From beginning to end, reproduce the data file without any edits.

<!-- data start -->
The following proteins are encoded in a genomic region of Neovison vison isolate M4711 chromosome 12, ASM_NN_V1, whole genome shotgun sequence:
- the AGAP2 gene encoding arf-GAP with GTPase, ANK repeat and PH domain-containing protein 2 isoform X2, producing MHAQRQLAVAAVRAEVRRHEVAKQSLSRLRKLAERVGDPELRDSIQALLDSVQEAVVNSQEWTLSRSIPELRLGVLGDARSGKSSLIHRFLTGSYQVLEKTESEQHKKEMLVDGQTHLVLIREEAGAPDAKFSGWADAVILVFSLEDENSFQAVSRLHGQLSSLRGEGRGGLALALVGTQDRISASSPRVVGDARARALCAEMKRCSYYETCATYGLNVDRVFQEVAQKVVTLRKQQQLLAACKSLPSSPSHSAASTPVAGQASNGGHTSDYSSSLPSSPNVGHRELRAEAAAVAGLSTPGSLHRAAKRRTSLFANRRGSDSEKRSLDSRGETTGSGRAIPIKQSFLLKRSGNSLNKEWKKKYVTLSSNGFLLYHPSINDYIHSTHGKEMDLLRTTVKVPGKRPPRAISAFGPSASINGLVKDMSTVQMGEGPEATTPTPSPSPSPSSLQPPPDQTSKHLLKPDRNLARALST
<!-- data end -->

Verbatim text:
The following proteins are encoded in a genomic region of Neovison vison isolate M4711 chromosome 12, ASM_NN_V1, whole genome shotgun sequence:
- the AGAP2 gene encoding arf-GAP with GTPase, ANK repeat and PH domain-containing protein 2 isoform X2, producing MHAQRQLAVAAVRAEVRRHEVAKQSLSRLRKLAERVGDPELRDSIQALLDSVQEAVVNSQEWTLSRSIPELRLGVLGDARSGKSSLIHRFLTGSYQVLEKTESEQHKKEMLVDGQTHLVLIREEAGAPDAKFSGWADAVILVFSLEDENSFQAVSRLHGQLSSLRGEGRGGLALALVGTQDRISASSPRVVGDARARALCAEMKRCSYYETCATYGLNVDRVFQEVAQKVVTLRKQQQLLAACKSLPSSPSHSAASTPVAGQASNGGHTSDYSSSLPSSPNVGHRELRAEAAAVAGLSTPGSLHRAAKRRTSLFANRRGSDSEKRSLDSRGETTGSGRAIPIKQSFLLKRSGNSLNKEWKKKYVTLSSNGFLLYHPSINDYIHSTHGKEMDLLRTTVKVPGKRPPRAISAFGPSASINGLVKDMSTVQMGEGPEATTPTPSPSPSPSSLQPPPDQTSKHLLKPDRNLARALST